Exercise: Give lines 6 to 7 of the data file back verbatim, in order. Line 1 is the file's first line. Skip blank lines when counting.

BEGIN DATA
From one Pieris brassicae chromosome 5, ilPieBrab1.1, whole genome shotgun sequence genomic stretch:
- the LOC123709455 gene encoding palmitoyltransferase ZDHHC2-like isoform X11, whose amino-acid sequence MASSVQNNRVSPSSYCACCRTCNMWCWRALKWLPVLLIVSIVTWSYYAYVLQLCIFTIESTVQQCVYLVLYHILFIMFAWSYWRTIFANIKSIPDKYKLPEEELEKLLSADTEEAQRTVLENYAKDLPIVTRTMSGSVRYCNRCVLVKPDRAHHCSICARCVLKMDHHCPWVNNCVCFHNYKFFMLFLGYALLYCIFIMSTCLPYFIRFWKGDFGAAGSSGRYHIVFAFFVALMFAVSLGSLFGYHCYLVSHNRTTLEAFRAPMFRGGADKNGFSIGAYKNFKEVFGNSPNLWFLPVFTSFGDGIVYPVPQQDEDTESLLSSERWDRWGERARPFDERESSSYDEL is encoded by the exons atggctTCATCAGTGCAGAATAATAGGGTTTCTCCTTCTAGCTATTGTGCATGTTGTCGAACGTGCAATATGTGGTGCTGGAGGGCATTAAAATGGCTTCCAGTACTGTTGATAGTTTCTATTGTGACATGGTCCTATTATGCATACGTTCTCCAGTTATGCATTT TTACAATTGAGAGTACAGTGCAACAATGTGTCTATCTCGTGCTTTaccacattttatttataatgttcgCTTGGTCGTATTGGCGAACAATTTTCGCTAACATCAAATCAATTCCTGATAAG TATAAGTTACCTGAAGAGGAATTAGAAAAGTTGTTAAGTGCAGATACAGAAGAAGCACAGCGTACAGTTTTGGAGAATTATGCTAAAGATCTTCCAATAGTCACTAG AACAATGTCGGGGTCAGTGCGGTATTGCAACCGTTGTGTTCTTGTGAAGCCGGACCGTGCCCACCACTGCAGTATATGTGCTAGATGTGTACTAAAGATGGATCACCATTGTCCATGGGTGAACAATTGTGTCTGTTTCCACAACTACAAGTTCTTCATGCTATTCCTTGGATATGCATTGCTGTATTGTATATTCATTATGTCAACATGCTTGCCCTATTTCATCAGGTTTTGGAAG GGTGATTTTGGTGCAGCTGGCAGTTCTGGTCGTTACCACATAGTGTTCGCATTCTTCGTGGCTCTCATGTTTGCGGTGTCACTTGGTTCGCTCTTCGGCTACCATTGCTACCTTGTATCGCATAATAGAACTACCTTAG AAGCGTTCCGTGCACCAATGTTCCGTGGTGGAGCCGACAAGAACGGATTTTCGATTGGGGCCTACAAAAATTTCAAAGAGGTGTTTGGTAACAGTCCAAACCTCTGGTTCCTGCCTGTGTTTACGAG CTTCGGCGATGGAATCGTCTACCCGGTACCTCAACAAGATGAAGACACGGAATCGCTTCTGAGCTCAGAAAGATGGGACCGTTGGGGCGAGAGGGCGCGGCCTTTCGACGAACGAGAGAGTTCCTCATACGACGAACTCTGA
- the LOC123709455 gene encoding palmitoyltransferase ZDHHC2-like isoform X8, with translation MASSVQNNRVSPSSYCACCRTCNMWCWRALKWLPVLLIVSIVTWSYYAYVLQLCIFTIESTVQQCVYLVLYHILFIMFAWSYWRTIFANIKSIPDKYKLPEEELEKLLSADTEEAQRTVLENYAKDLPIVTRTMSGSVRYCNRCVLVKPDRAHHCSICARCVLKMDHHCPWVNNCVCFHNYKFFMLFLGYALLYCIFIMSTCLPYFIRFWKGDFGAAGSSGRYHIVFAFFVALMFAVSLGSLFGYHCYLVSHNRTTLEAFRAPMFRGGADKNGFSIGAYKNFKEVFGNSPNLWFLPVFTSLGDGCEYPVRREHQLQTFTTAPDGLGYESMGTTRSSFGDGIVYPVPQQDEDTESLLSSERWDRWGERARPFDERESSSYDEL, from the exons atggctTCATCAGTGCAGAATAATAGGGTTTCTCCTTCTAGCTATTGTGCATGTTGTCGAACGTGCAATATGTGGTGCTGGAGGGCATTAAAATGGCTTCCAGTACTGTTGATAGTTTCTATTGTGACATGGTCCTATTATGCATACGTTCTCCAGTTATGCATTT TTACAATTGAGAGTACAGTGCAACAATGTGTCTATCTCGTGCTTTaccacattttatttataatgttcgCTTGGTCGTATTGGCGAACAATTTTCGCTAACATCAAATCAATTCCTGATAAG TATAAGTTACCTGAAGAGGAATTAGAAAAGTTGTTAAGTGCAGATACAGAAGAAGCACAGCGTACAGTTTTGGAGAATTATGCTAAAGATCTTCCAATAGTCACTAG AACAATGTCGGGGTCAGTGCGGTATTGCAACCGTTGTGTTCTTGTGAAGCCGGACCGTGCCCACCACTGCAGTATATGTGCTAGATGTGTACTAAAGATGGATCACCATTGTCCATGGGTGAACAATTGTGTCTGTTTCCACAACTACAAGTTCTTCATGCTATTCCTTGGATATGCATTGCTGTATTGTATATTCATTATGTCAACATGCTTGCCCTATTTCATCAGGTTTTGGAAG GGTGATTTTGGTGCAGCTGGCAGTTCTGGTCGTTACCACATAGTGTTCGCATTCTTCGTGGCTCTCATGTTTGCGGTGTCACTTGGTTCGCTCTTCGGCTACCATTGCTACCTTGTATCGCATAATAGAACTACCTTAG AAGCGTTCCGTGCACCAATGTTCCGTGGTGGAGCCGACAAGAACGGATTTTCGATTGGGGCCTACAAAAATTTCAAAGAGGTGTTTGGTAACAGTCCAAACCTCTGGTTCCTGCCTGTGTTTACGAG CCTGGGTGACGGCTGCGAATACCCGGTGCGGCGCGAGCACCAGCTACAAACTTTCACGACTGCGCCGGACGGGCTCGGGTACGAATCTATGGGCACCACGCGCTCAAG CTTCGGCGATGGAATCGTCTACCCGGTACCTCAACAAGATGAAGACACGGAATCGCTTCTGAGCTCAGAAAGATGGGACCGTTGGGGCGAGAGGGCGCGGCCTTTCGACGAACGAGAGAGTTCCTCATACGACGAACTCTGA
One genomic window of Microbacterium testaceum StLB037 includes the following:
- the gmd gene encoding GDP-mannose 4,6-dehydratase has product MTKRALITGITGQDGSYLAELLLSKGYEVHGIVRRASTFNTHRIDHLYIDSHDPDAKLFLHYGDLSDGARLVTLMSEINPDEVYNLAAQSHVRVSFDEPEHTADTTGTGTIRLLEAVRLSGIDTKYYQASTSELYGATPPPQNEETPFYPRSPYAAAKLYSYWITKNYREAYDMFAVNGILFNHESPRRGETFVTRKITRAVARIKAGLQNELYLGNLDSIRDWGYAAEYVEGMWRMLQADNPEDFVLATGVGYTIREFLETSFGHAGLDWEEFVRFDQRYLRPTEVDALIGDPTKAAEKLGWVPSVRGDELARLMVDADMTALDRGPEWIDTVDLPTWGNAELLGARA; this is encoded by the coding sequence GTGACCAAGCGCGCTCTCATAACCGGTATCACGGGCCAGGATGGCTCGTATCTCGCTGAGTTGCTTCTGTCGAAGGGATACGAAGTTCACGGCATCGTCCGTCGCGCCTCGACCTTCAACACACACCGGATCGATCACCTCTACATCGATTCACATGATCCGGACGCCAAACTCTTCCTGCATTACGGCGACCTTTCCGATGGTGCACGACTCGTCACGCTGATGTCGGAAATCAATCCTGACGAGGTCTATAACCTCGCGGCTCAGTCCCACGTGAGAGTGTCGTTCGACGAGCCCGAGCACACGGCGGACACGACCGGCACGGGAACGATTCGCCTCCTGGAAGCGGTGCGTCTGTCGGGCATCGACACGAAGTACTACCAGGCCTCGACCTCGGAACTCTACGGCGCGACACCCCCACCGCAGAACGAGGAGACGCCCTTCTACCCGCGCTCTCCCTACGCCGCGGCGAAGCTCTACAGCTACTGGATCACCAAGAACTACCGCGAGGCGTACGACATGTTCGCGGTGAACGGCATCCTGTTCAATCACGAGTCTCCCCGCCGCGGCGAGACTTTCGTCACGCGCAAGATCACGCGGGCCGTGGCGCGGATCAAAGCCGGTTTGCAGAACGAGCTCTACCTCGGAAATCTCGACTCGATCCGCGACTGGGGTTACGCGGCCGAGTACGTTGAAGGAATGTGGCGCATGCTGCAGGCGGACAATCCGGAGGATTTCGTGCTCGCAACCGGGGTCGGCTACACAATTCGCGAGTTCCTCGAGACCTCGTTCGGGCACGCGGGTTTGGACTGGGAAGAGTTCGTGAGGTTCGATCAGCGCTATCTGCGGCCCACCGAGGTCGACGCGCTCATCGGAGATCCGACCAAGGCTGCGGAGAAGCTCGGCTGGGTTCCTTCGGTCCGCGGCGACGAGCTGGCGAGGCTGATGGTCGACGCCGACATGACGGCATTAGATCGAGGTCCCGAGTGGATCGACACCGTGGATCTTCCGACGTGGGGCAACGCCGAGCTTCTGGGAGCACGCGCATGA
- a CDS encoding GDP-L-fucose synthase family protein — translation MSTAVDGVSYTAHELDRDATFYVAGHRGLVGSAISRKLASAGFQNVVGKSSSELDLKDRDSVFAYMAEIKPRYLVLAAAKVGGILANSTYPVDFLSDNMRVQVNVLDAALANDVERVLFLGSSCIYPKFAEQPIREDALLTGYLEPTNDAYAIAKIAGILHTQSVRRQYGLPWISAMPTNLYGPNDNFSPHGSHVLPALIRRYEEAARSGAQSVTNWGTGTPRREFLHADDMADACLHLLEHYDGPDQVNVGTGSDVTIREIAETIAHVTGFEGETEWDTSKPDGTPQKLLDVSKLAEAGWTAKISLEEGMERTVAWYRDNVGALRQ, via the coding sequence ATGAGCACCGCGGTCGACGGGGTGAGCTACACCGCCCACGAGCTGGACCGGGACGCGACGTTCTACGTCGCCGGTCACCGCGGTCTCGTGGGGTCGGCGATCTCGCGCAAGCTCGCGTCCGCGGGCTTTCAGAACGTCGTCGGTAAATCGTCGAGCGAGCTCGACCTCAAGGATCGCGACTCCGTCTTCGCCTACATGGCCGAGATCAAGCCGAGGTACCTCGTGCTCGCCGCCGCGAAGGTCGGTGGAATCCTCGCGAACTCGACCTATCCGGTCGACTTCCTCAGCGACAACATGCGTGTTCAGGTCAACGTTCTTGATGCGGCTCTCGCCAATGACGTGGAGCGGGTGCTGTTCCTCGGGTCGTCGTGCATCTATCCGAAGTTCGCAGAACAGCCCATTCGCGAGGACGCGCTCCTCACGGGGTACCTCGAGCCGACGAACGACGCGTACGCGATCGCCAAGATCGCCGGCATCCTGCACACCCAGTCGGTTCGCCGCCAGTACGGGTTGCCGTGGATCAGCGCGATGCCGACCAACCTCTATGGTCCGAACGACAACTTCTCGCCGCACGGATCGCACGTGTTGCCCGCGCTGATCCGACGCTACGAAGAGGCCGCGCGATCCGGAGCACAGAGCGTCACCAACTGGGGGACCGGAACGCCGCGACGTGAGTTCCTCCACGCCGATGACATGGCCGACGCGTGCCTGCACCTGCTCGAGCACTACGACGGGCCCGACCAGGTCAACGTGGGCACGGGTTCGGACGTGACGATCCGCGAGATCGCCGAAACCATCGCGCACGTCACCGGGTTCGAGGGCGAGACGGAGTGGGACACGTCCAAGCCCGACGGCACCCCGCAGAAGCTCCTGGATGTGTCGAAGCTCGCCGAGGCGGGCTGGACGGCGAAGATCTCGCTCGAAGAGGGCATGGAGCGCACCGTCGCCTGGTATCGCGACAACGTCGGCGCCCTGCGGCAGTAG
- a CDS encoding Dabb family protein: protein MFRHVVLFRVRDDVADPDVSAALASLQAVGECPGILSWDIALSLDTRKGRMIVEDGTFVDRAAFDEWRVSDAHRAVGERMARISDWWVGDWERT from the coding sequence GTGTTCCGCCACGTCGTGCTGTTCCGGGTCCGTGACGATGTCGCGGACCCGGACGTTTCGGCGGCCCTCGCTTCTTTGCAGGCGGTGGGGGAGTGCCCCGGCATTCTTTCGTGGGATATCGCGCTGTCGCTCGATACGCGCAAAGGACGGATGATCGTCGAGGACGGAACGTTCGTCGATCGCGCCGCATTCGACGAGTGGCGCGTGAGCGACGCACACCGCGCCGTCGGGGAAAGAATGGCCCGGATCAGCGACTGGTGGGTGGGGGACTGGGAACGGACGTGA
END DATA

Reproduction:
- a CDS encoding GDP-L-fucose synthase family protein — translation MSTAVDGVSYTAHELDRDATFYVAGHRGLVGSAISRKLASAGFQNVVGKSSSELDLKDRDSVFAYMAEIKPRYLVLAAAKVGGILANSTYPVDFLSDNMRVQVNVLDAALANDVERVLFLGSSCIYPKFAEQPIREDALLTGYLEPTNDAYAIAKIAGILHTQSVRRQYGLPWISAMPTNLYGPNDNFSPHGSHVLPALIRRYEEAARSGAQSVTNWGTGTPRREFLHADDMADACLHLLEHYDGPDQVNVGTGSDVTIREIAETIAHVTGFEGETEWDTSKPDGTPQKLLDVSKLAEAGWTAKISLEEGMERTVAWYRDNVGALRQ, via the coding sequence ATGAGCACCGCGGTCGACGGGGTGAGCTACACCGCCCACGAGCTGGACCGGGACGCGACGTTCTACGTCGCCGGTCACCGCGGTCTCGTGGGGTCGGCGATCTCGCGCAAGCTCGCGTCCGCGGGCTTTCAGAACGTCGTCGGTAAATCGTCGAGCGAGCTCGACCTCAAGGATCGCGACTCCGTCTTCGCCTACATGGCCGAGATCAAGCCGAGGTACCTCGTGCTCGCCGCCGCGAAGGTCGGTGGAATCCTCGCGAACTCGACCTATCCGGTCGACTTCCTCAGCGACAACATGCGTGTTCAGGTCAACGTTCTTGATGCGGCTCTCGCCAATGACGTGGAGCGGGTGCTGTTCCTCGGGTCGTCGTGCATCTATCCGAAGTTCGCAGAACAGCCCATTCGCGAGGACGCGCTCCTCACGGGGTACCTCGAGCCGACGAACGACGCGTACGCGATCGCCAAGATCGCCGGCATCCTGCACACCCAGTCGGTTCGCCGCCAGTACGGGTTGCCGTGGATCAGCGCGATGCCGACCAACCTCTATGGTCCGAACGACAACTTCTCGCCGCACGGATCGCACGTGTTGCCCGCGCTGATCCGACGCTACGAAGAGGCCGCGCGATCCGGAGCACAGAGCGTCACCAACTGGGGGACCGGAACGCCGCGACGTGAGTTCCTCCACGCCGATGACATGGCCGACGCGTGCCTGCACCTGCTCGAGCACTACGACGGGCCCGACCAGGTCAACGTGGGCACGGGTTCGGACGTGACGATCCGCGAGATCGCCGAAACCATCGCGCACGTCACCGGGTTCGAGGGCGAGACGGAGTGGGACACGTCCAAGCCCGACGGCACCCCGCAGAAGCTCCTGGATGTGTCGAAGCTCGCCGAGGCGGGCTGGACGGCGAAGATCTCGCTCGAAGAGGGCATGGAGCGCACCGTCGCCTGGTATCGCGACAACGTCGGCGCCCTGCGGCAGTAG
- a CDS encoding Dabb family protein: protein MFRHVVLFRVRDDVADPDVSAALASLQAVGECPGILSWDIALSLDTRKGRMIVEDGTFVDRAAFDEWRVSDAHRAVGERMARISDWWVGDWERT from the coding sequence GTGTTCCGCCACGTCGTGCTGTTCCGGGTCCGTGACGATGTCGCGGACCCGGACGTTTCGGCGGCCCTCGCTTCTTTGCAGGCGGTGGGGGAGTGCCCCGGCATTCTTTCGTGGGATATCGCGCTGTCGCTCGATACGCGCAAAGGACGGATGATCGTCGAGGACGGAACGTTCGTCGATCGCGCCGCATTCGACGAGTGGCGCGTGAGCGACGCACACCGCGCCGTCGGGGAAAGAATGGCCCGGATCAGCGACTGGTGGGTGGGGGACTGGGAACGGACGTGA